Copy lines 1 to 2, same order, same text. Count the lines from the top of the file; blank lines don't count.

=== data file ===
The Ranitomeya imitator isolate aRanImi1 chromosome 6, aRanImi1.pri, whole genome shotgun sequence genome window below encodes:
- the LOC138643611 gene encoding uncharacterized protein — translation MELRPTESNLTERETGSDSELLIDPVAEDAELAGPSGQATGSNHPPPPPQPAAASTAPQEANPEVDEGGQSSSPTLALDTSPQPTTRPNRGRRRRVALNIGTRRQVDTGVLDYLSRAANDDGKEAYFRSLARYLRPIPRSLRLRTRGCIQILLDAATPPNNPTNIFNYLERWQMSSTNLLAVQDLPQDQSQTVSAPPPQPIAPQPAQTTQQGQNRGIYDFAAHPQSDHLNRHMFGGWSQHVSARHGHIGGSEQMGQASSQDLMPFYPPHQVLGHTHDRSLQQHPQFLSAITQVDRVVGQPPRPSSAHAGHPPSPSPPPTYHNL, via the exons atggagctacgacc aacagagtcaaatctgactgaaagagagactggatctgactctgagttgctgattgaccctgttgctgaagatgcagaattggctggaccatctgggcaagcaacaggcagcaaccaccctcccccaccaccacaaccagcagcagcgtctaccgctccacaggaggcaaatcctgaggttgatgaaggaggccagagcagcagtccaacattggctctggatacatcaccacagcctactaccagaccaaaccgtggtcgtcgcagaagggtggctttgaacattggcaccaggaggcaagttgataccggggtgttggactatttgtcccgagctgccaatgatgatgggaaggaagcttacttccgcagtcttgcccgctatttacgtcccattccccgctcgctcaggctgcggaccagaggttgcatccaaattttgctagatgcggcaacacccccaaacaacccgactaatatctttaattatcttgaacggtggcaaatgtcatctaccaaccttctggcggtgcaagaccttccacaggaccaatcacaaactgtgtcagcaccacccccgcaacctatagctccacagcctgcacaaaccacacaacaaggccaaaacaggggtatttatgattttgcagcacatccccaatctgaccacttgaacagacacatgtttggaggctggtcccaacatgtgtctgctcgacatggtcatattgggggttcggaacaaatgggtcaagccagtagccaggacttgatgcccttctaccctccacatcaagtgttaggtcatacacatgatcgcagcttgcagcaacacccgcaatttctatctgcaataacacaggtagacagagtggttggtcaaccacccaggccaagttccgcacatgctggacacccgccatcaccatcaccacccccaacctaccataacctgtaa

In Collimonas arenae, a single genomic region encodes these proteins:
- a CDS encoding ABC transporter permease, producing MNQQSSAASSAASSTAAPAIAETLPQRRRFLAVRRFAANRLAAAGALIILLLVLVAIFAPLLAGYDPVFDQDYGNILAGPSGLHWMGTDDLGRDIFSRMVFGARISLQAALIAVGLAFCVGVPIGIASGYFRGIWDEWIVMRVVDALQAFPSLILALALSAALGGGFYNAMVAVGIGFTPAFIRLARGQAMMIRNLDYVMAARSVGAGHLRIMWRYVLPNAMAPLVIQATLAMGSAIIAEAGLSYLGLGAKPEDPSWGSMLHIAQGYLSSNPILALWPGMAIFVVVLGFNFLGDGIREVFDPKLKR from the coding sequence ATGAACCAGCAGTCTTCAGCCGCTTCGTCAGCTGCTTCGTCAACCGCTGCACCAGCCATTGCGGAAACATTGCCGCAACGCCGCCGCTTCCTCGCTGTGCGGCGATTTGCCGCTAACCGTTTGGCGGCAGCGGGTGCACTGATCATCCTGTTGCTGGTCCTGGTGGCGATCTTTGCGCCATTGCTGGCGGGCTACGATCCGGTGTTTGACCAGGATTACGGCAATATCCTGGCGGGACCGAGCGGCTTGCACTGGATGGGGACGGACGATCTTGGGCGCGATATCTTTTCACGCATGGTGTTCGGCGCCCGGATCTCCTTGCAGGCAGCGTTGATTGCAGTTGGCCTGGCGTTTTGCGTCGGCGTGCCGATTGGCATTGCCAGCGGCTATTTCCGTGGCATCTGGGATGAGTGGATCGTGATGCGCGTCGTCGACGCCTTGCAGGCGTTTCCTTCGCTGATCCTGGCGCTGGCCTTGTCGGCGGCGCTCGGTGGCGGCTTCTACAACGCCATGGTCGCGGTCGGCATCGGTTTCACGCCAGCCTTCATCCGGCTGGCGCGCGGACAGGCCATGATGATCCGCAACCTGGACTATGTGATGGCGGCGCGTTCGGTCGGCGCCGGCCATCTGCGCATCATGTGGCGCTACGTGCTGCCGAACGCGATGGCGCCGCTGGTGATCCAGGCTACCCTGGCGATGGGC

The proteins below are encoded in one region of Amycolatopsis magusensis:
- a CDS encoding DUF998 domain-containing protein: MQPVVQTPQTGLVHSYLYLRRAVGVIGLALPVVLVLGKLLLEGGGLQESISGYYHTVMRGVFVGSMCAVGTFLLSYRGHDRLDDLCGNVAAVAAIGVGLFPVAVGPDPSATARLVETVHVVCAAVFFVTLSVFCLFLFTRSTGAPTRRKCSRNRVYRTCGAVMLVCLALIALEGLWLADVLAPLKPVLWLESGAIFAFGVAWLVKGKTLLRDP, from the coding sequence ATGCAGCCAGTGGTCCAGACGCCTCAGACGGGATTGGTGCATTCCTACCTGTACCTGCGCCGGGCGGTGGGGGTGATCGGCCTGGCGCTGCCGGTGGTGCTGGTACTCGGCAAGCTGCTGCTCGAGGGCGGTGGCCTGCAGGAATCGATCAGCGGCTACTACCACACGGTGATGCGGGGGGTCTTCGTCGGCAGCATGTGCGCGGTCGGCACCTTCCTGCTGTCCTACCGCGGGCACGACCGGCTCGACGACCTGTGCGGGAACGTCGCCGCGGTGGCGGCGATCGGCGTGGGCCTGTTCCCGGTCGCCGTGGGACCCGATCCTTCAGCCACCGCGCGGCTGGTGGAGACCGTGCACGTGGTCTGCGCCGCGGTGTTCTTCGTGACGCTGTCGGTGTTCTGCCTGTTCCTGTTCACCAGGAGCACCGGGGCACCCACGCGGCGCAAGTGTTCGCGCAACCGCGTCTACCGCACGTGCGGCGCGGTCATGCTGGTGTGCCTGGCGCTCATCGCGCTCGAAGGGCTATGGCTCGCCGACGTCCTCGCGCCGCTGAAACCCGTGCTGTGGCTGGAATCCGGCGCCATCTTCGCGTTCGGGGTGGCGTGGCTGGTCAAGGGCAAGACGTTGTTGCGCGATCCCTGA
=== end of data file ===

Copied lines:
The Ranitomeya imitator isolate aRanImi1 chromosome 6, aRanImi1.pri, whole genome shotgun sequence genome window below encodes:
- the LOC138643611 gene encoding uncharacterized protein — translation MELRPTESNLTERETGSDSELLIDPVAEDAELAGPSGQATGSNHPPPPPQPAAASTAPQEANPEVDEGGQSSSPTLALDTSPQPTTRPNRGRRRRVALNIGTRRQVDTGVLDYLSRAANDDGKEAYFRSLARYLRPIPRSLRLRTRGCIQILLDAATPPNNPTNIFNYLERWQMSSTNLLAVQDLPQDQSQTVSAPPPQPIAPQPAQTTQQGQNRGIYDFAAHPQSDHLNRHMFGGWSQHVSARHGHIGGSEQMGQASSQDLMPFYPPHQVLGHTHDRSLQQHPQFLSAITQVDRVVGQPPRPSSAHAGHPPSPSPPPTYHNL, via the exons atggagctacgacc aacagagtcaaatctgactgaaagagagactggatctgactctgagttgctgattgaccctgttgctgaagatgcagaattggctggaccatctgggcaagcaacaggcagcaaccaccctcccccaccaccacaaccagcagcagcgtctaccgctccacaggaggcaaatcctgaggttgatgaaggaggccagagcagcagtccaacattggctctggatacatcaccacagcctactaccagaccaaaccgtggtcgtcgcagaagggtggctttgaacattggcaccaggaggcaagttgataccggggtgttggactatttgtcccgagctgccaatgatgatgggaaggaagcttacttccgcagtcttgcccgctatttacgtcccattccccgctcgctcaggctgcggaccagaggttgcatccaaattttgctagatgcggcaacacccccaaacaacccgactaatatctttaattatcttgaacggtggcaaatgtcatctaccaaccttctggcggtgcaagaccttccacaggaccaatcacaaactgtgtcagcaccacccccgcaacctatagctccacagcctgcacaaaccacacaacaaggccaaaacaggggtatttatgattttgcagcacatccccaatctgaccacttgaacagacacatgtttggaggctggtcccaacatgtgtctgctcgacatggtcatattgggggttcggaacaaatgggtcaagccagtagccaggacttgatgcccttctaccctccacatcaagtgttaggtcatacacatgatcgcagcttgcagcaacacccgcaatttctatctgcaataacacaggtagacagagtggttggtcaaccacccaggccaagttccgcacatgctggacacccgccatcaccatcaccacccccaacctaccataacctgtaa